The historic centre
Cupramontana has one iconic symbol that everyone can recognize: the town hall. It is located at the highest point of Piazza Cavour and if you want to experience the experience as a local, you must go "on 'piazza" (up to the square) to admire the grandeur of this important monument. In September 1777 the new town hall was built together with the new Porta Nova, which was used as the main entrance to Cupramontana instead of the Porta Vecchia.
This building, formerly called Palazzo del Maestrato, as the seat of the Priors, was built to a design by the architect Mattia Capponi (1720-1803), a name that is also linked to other works in the city. In neoclassical style with a civil sail tower, the building dominates the city center with its facade.
Piazza IV Novembre
The core of Cupramontana, namely Piazza IV Novembre, is the only part that has undergone a significant change many years after the architectural changes started in 1770. The inhabitants of Cupramontana used to walk through narrow alleys until 1938; in fact, the Piazza IV Novembre had many small houses and even a small church squashed in a very small area. The unhygienic accommodation was a real problem already from the end of the nineteenth century, but it was only in the 1930s that the houses started to be torn down. The process continued until the early 1970s. In order to help the visitors imagine the original aspect of this piazza, the ground has different colours to mark the boundaries of the ancient houses and the small church. In addition to that, a big board explains with thorough descriptions and photos how the lifestyle in the centre of Cupramontana was at that time.
San Leonardo church
The location of the San Leonardo’s Church has a long history: the church was indeed built in 1760 on a project by the architect Cristoforo Moriconi (1722-1802) replacing the old church built in 1551, which was the first one to be built inside the historic walls. The façade of San Leonardo’s Church is divided into two different levels which became more visible after the demolition of the buildings located in the centre of the hamlet. The four statues on the façade represent the Virgin Mary, Saint Andrea from Avellino, Saint Eleuterio and Saint Leonard.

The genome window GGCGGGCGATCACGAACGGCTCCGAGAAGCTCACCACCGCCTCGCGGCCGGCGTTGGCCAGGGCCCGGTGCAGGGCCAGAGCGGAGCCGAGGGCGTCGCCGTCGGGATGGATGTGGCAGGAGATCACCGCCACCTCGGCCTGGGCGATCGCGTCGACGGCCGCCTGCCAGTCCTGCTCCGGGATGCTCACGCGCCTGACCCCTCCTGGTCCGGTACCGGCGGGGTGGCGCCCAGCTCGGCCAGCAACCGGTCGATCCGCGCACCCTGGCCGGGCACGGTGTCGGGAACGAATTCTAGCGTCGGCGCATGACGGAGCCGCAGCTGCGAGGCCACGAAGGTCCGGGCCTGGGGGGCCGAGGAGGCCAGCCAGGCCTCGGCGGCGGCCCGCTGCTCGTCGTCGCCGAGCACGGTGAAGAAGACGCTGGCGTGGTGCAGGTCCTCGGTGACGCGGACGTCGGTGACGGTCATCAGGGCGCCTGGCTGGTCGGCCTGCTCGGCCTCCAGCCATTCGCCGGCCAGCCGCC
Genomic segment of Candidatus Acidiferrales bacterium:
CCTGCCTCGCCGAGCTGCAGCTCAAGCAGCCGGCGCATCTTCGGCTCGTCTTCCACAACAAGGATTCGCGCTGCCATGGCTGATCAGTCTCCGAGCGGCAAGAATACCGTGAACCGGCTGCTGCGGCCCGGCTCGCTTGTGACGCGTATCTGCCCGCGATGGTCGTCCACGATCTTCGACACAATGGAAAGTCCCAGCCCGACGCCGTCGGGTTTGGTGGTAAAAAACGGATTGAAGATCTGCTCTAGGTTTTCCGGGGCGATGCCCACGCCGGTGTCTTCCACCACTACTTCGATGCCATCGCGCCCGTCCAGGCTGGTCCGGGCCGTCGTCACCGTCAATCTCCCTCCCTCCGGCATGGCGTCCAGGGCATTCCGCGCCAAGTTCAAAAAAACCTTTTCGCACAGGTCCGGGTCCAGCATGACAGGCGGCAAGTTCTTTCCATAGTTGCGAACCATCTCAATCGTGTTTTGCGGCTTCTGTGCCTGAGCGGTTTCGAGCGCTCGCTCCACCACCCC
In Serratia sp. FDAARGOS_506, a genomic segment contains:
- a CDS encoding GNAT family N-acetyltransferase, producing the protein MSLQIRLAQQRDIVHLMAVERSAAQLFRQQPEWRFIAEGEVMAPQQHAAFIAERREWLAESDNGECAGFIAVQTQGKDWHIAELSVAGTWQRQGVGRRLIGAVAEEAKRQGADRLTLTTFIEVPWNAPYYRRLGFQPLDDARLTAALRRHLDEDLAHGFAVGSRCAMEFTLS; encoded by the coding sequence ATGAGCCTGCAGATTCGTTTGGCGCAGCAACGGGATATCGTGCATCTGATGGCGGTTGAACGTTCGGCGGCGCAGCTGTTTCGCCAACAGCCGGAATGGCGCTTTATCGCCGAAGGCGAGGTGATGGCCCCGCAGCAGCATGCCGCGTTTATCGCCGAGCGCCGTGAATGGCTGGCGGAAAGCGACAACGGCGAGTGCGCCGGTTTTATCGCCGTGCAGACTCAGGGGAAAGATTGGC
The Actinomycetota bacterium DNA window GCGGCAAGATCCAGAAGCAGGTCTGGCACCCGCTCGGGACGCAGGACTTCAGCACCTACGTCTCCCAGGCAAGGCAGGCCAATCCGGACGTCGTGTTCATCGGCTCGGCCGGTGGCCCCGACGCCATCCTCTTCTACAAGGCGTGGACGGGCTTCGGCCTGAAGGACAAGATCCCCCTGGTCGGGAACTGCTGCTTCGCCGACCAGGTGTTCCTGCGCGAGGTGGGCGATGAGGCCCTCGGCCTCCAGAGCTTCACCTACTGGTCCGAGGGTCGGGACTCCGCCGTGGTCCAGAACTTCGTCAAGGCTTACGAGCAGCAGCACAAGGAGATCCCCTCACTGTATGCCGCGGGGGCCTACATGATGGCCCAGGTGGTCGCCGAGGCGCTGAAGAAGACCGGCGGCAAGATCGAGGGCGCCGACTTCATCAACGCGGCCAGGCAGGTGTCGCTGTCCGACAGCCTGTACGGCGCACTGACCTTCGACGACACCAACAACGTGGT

San Lorenzo church
Originally the Church of San Lorenzo was located in the place occupied by the monastery of Santa Caterina as a branch of the Church of Santa Maria d’Alvareto, and it was the cuprense architect Mattia Capponi who built the new church from 1770 to 1787.
The church, with a single nave, has its main entrance next to the San Lorenzo gate which, with its construction, marked the definitive end of the defensive use of the castle walls. The architecture of the Church is in perfect neoclassical style, and worthy of note are the altarpiece depicting the Martyrdom of San Lorenzo, painted by Francesco Appiani (1704-1792) and the two paintings by Pietro Locatelli (1640-1710): the Martyrdom of the Blessed Angelo da Massaccio and the other with Saint Lucia, Saint Pier Damiani and a soldier martyr, dated 1660.
In an intricate succession of historical events that have also changed the appearance of the historic center of Cuprense, there is an element that has remained wonderfully intact dating back to Roman times: the aqueduct. His not having been tampered with in any way during the darkest periods of the town is certainly due to the fact that he remained "hidden" for many years.
The aqueduct in fact corresponds exactly to the initial stretch of the ancient Roman aqueduct of which the historian spoke, discovered in 1779, and which went down to the ancient Roman city, where also the baths could be found.
The aqueduct is a magnificent example of the genius of the Roman era: the tunnel is entirely dug by hand in the sandstone: 2 meters high, with a development of about 60 meters and a slope between 1 and 2%. Its "V" shape guaranteed, in times of drought, to have enough water in the lower part of the tunnel (about 35-40 cm, therefore much narrower than the upper part), conveying the water faster to Valley. In periods of heavy rain, however, when the water level rose, the extension of the tunnel (up to a maximum of about 90cm) allowed a slower and more controlled outflow.